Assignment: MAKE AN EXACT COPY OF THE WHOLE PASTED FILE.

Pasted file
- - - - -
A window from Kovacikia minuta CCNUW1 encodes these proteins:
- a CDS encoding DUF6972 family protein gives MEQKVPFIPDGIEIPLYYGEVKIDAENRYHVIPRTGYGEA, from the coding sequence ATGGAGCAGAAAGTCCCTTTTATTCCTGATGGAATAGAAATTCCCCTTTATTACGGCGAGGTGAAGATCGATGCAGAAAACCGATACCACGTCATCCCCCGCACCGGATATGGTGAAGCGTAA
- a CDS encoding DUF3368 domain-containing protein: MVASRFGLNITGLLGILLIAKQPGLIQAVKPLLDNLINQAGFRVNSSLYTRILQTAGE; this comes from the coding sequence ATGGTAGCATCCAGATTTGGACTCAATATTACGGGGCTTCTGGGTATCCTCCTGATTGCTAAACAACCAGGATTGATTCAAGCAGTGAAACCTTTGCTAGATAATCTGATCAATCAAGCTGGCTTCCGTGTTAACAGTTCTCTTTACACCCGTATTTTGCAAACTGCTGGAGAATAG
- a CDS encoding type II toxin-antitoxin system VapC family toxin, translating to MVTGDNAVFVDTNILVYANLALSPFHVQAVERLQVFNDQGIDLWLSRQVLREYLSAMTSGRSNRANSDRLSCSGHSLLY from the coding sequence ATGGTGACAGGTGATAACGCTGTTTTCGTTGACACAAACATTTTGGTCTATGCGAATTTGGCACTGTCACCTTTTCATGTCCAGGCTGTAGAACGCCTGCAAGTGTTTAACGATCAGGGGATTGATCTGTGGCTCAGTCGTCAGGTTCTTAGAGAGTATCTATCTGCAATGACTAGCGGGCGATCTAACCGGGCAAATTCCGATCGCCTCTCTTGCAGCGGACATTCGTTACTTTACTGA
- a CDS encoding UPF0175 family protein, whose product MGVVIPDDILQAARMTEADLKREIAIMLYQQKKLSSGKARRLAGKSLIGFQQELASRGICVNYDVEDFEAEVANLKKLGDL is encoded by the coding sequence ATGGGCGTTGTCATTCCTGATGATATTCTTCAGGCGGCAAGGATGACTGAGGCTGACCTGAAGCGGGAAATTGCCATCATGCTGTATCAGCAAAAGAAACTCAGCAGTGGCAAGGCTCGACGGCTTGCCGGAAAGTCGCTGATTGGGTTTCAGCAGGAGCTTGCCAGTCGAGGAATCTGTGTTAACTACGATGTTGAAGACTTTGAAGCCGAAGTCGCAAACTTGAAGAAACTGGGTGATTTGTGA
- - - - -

A window from Kovacikia minuta CCNUW1 encodes these proteins:
- a CDS encoding DUF6972 family protein gives MEQKVPFIPDGIEIPLYYGEVKIDAENRYHVIPRTGYGEA, from the coding sequence ATGGAGCAGAAAGTCCCTTTTATTCCTGATGGAATAGAAATTCCCCTTTATTACGGCGAGGTGAAGATCGATGCAGAAAACCGATACCACGTCATCCCCCGCACCGGATATGGTGAAGCGTAA
- a CDS encoding DUF3368 domain-containing protein: MVASRFGLNITGLLGILLIAKQPGLIQAVKPLLDNLINQAGFRVNSSLYTRILQTAGE; this comes from the coding sequence ATGGTAGCATCCAGATTTGGACTCAATATTACGGGGCTTCTGGGTATCCTCCTGATTGCTAAACAACCAGGATTGATTCAAGCAGTGAAACCTTTGCTAGATAATCTGATCAATCAAGCTGGCTTCCGTGTTAACAGTTCTCTTTACACCCGTATTTTGCAAACTGCTGGAGAATAG
- a CDS encoding type II toxin-antitoxin system VapC family toxin, translating to MVTGDNAVFVDTNILVYANLALSPFHVQAVERLQVFNDQGIDLWLSRQVLREYLSAMTSGRSNRANSDRLSCSGHSLLY from the coding sequence ATGGTGACAGGTGATAACGCTGTTTTCGTTGACACAAACATTTTGGTCTATGCGAATTTGGCACTGTCACCTTTTCATGTCCAGGCTGTAGAACGCCTGCAAGTGTTTAACGATCAGGGGATTGATCTGTGGCTCAGTCGTCAGGTTCTTAGAGAGTATCTATCTGCAATGACTAGCGGGCGATCTAACCGGGCAAATTCCGATCGCCTCTCTTGCAGCGGACATTCGTTACTTTACTGA
- a CDS encoding UPF0175 family protein, whose product MGVVIPDDILQAARMTEADLKREIAIMLYQQKKLSSGKARRLAGKSLIGFQQELASRGICVNYDVEDFEAEVANLKKLGDL is encoded by the coding sequence ATGGGCGTTGTCATTCCTGATGATATTCTTCAGGCGGCAAGGATGACTGAGGCTGACCTGAAGCGGGAAATTGCCATCATGCTGTATCAGCAAAAGAAACTCAGCAGTGGCAAGGCTCGACGGCTTGCCGGAAAGTCGCTGATTGGGTTTCAGCAGGAGCTTGCCAGTCGAGGAATCTGTGTTAACTACGATGTTGAAGACTTTGAAGCCGAAGTCGCAAACTTGAAGAAACTGGGTGATTTGTGA